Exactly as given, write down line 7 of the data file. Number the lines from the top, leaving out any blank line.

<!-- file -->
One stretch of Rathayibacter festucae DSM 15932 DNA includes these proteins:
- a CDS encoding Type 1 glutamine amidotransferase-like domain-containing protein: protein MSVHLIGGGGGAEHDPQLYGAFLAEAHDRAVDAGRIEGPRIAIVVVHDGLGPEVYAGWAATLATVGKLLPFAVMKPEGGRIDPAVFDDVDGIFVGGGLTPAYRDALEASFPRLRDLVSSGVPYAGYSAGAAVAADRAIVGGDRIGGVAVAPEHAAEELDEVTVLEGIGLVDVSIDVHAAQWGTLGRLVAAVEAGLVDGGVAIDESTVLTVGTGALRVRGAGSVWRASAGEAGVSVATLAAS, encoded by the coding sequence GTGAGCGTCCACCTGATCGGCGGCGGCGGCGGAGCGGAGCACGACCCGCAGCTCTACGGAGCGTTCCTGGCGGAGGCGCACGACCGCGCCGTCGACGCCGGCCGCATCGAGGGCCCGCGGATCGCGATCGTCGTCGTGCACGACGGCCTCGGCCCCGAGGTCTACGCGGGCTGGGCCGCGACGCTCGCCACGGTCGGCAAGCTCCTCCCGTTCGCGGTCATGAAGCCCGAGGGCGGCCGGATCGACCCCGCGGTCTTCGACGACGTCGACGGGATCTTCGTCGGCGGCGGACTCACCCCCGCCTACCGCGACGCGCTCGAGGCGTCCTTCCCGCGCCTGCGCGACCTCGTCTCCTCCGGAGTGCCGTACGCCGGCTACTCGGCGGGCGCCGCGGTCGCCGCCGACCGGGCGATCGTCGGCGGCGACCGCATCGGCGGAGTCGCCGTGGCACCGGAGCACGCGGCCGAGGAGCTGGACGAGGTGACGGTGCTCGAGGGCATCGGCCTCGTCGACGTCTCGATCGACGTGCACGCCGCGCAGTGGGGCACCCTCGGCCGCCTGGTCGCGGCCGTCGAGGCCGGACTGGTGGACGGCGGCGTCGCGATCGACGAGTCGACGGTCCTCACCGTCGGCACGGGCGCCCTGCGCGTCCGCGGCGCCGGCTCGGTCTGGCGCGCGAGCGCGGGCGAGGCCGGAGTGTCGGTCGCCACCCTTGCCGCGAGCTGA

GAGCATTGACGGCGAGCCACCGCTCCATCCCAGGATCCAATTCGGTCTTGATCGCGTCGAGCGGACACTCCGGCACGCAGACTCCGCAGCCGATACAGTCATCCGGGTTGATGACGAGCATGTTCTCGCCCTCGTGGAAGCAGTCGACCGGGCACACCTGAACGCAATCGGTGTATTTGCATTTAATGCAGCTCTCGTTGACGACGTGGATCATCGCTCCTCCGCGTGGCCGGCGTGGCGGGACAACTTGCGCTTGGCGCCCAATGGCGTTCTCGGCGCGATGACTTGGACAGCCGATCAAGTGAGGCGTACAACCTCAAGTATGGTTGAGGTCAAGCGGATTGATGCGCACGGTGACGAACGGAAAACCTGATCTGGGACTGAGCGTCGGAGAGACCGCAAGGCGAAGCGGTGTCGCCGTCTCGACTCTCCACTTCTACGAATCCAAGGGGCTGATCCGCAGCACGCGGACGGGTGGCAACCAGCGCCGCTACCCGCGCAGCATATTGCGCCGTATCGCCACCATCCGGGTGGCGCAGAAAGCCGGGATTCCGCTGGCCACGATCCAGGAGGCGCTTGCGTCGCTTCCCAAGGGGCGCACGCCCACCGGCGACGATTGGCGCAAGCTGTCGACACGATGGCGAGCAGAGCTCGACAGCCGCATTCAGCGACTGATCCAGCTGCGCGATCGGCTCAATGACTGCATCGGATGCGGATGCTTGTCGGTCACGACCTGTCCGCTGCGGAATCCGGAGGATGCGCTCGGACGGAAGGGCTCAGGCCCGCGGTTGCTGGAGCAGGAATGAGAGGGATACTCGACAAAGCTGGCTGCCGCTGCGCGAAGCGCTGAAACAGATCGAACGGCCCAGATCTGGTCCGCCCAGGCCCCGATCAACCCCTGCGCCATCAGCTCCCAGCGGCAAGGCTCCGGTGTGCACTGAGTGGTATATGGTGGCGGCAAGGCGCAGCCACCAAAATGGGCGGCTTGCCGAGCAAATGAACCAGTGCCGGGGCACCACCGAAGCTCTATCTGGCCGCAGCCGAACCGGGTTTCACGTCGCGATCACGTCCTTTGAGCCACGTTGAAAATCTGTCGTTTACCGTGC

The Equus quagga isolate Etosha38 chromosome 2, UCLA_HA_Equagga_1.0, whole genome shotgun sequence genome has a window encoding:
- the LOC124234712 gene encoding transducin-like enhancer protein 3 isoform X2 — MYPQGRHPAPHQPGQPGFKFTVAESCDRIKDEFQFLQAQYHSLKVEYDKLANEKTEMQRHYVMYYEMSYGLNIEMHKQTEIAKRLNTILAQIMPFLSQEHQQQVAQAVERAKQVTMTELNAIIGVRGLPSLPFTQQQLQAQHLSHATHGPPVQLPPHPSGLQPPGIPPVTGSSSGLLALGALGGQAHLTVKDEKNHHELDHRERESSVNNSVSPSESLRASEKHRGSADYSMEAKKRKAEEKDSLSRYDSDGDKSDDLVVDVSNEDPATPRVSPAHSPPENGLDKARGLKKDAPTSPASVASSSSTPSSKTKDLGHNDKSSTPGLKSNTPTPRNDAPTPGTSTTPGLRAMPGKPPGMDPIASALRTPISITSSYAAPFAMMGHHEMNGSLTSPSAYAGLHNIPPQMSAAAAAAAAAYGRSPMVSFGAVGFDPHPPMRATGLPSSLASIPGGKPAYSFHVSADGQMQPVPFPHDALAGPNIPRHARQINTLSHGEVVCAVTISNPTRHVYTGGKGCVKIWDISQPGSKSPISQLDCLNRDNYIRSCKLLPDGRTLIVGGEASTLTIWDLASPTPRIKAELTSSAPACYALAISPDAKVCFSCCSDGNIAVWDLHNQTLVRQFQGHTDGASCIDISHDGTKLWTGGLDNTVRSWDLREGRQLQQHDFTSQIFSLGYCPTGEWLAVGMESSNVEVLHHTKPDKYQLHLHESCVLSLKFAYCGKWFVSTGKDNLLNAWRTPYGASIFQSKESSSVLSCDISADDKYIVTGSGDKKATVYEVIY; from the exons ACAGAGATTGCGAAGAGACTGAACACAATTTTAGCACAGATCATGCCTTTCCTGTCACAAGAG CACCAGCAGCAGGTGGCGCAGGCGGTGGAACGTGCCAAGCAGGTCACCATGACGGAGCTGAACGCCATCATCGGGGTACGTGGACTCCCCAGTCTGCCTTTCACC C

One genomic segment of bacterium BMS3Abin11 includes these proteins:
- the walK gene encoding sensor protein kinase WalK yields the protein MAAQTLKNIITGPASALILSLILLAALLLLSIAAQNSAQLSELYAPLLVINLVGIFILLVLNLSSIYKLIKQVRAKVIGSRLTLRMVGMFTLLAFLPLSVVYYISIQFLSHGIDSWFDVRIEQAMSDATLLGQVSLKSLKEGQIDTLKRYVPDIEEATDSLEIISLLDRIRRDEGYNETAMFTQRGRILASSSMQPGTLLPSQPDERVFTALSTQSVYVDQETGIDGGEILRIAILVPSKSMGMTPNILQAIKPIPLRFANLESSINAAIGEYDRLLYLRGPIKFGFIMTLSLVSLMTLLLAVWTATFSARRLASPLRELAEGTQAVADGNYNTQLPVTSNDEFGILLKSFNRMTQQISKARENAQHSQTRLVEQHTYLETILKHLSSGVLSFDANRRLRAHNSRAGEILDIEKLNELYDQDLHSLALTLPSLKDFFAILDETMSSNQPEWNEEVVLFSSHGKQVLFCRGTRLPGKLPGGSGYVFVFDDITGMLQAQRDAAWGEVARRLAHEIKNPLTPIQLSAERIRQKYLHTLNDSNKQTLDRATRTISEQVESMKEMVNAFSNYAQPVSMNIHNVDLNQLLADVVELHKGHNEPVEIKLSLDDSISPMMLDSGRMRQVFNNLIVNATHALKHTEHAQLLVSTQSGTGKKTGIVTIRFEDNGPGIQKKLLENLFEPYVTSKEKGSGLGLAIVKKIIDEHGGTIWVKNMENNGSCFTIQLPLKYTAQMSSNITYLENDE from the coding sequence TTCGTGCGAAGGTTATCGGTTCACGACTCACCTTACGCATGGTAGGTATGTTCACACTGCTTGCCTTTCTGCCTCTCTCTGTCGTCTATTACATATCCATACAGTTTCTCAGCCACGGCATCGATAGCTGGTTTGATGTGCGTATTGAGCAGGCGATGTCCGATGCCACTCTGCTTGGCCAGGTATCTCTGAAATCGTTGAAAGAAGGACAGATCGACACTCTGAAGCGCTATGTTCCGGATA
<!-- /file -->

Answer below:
- the walK gene encoding sensor protein kinase WalK yields the protein MAAQTLKNIITGPASALILSLILLAALLLLSIAAQNSAQLSELYAPLLVINLVGIFILLVLNLSSIYKLIKQVRAKVIGSRLTLRMVGMFTLLAFLPLSVVYYISIQFLSHGIDSWFDVRIEQAMSDATLLGQVSLKSLKEGQIDTLKRYVPDIEEATDSLEIISLLDRIRRDEGYNETAMFTQRGRILASSSMQPGTLLPSQPDERVFTALSTQSVYVDQETGIDGGEILRIAILVPSKSMGMTPNILQAIKPIPLRFANLESSINAAIGEYDRLLYLRGPIKFGFIMTLSLVSLMTLLLAVWTATFSARRLASPLRELAEGTQAVADGNYNTQLPVTSNDEFGILLKSFNRMTQQISKARENAQHSQTRLVEQHTYLETILKHLSSGVLSFDANRRLRAHNSRAGEILDIEKLNELYDQDLHSLALTLPSLKDFFAILDETMSSNQPEWNEEVVLFSSHGKQVLFCRGTRLPGKLPGGSGYVFVFDDITGMLQAQRDAAWGEVARRLAHEIKNPLTPIQLSAERIRQKYLHTLNDSNKQTLDRATRTISEQVESMKEMVNAFSNYAQPVSMNIHNVDLNQLLADVVELHKGHNEPVEIKLSLDDSISPMMLDSGRMRQVFNNLIVNATHALKHTEHAQLLVSTQSGTGKKTGIVTIRFEDNGPGIQKKLLENLFEPYVTSKEKGSGLGLAIVKKIIDEHGGTIWVKNMENNGSCFTIQLPLKYTAQMSSNITYLENDE from the coding sequence TTCGTGCGAAGGTTATCGGTTCACGACTCACCTTACGCATGGTAGGTATGTTCACACTGCTTGCCTTTCTGCCTCTCTCTGTCGTCTATTACATATCCATACAGTTTCTCAGCCACGGCATCGATAGCTGGTTTGATGTGCGTATTGAGCAGGCGATGTCCGATGCCACTCTGCTTGGCCAGGTATCTCTGAAATCGTTGAAAGAAGGACAGATCGACACTCTGAAGCGCTATGTTCCGGATA